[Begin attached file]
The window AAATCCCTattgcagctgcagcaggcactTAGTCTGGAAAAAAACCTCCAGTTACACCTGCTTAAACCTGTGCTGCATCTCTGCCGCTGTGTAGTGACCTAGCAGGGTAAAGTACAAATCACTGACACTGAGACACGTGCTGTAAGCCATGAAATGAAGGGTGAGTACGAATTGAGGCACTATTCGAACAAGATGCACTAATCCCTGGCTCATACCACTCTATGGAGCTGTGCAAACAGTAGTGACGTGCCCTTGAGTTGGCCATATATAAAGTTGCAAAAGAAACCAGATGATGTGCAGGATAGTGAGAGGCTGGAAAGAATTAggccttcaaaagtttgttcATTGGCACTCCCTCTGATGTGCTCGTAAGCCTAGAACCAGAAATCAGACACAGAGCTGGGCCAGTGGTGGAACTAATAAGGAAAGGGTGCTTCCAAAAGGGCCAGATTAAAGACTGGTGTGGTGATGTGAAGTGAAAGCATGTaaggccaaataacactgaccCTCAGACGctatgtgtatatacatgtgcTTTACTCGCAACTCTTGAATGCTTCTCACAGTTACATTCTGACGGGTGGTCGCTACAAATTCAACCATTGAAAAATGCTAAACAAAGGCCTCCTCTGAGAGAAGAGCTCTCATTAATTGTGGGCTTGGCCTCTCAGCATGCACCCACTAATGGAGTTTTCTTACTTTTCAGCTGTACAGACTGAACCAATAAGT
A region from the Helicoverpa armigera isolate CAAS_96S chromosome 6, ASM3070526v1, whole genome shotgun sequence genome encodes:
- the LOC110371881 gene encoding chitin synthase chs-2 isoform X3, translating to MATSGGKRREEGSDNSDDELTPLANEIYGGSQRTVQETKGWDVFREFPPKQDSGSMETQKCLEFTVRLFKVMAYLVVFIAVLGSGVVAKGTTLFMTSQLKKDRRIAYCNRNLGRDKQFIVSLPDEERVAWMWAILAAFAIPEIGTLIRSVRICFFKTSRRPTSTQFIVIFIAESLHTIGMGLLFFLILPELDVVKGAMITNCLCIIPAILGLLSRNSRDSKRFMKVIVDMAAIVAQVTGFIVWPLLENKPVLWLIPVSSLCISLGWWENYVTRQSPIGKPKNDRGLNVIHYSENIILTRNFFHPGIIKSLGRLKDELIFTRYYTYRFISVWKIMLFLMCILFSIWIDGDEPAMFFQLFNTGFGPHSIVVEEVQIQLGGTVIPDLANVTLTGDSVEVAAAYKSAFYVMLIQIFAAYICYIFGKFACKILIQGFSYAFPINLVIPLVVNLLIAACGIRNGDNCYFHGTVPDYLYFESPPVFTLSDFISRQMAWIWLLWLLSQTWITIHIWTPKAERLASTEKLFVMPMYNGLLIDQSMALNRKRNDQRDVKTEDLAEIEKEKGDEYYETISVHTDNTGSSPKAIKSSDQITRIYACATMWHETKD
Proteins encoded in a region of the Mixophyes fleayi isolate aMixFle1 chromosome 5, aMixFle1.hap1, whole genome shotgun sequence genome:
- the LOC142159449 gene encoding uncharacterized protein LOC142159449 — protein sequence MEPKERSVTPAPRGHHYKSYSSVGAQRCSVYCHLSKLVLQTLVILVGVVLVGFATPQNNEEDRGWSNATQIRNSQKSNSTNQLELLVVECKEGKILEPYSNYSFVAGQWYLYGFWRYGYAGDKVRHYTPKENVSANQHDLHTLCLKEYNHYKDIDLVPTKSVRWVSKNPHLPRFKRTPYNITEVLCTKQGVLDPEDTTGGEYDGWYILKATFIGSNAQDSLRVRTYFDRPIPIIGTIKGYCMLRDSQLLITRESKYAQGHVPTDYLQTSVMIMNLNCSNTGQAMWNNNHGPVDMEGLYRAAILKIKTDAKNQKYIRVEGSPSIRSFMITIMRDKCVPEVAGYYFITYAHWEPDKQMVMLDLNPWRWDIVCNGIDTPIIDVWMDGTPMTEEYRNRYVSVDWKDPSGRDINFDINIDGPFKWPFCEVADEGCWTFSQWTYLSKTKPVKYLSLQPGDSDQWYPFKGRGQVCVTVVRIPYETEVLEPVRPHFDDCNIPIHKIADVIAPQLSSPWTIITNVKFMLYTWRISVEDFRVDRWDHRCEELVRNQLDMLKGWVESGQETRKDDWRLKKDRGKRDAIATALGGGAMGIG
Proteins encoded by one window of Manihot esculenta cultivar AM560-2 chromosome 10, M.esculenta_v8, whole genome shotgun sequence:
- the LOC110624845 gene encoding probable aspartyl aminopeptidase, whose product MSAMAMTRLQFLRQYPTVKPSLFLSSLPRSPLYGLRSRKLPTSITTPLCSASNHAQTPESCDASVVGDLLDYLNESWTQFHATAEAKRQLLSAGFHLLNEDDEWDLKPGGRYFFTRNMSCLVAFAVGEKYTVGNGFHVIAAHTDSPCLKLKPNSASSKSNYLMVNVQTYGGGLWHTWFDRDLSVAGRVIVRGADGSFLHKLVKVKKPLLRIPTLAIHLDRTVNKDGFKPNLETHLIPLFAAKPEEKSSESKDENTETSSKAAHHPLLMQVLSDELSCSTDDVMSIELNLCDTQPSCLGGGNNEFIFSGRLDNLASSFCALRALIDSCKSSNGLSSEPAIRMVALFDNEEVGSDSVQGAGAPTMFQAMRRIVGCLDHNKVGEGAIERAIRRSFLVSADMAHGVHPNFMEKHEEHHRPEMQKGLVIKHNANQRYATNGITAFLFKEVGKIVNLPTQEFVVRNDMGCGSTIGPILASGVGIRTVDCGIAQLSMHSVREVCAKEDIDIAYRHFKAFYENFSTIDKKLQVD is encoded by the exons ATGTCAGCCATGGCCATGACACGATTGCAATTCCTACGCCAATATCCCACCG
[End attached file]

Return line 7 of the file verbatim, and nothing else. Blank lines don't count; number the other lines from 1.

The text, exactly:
- the LOC110624845 gene encoding probable aspartyl aminopeptidase, whose product MSAMAMTRLQFLRQYPTVKPSLFLSSLPRSPLYGLRSRKLPTSITTPLCSASNHAQTPESCDASVVGDLLDYLNESWTQFHATAEAKRQLLSAGFHLLNEDDEWDLKPGGRYFFTRNMSCLVAFAVGEKYTVGNGFHVIAAHTDSPCLKLKPNSASSKSNYLMVNVQTYGGGLWHTWFDRDLSVAGRVIVRGADGSFLHKLVKVKKPLLRIPTLAIHLDRTVNKDGFKPNLETHLIPLFAAKPEEKSSESKDENTETSSKAAHHPLLMQVLSDELSCSTDDVMSIELNLCDTQPSCLGGGNNEFIFSGRLDNLASSFCALRALIDSCKSSNGLSSEPAIRMVALFDNEEVGSDSVQGAGAPTMFQAMRRIVGCLDHNKVGEGAIERAIRRSFLVSADMAHGVHPNFMEKHEEHHRPEMQKGLVIKHNANQRYATNGITAFLFKEVGKIVNLPTQEFVVRNDMGCGSTIGPILASGVGIRTVDCGIAQLSMHSVREVCAKEDIDIAYRHFKAFYENFSTIDKKLQVD is encoded by the exons ATGTCAGCCATGGCCATGACACGATTGCAATTCCTACGCCAATATCCCACCG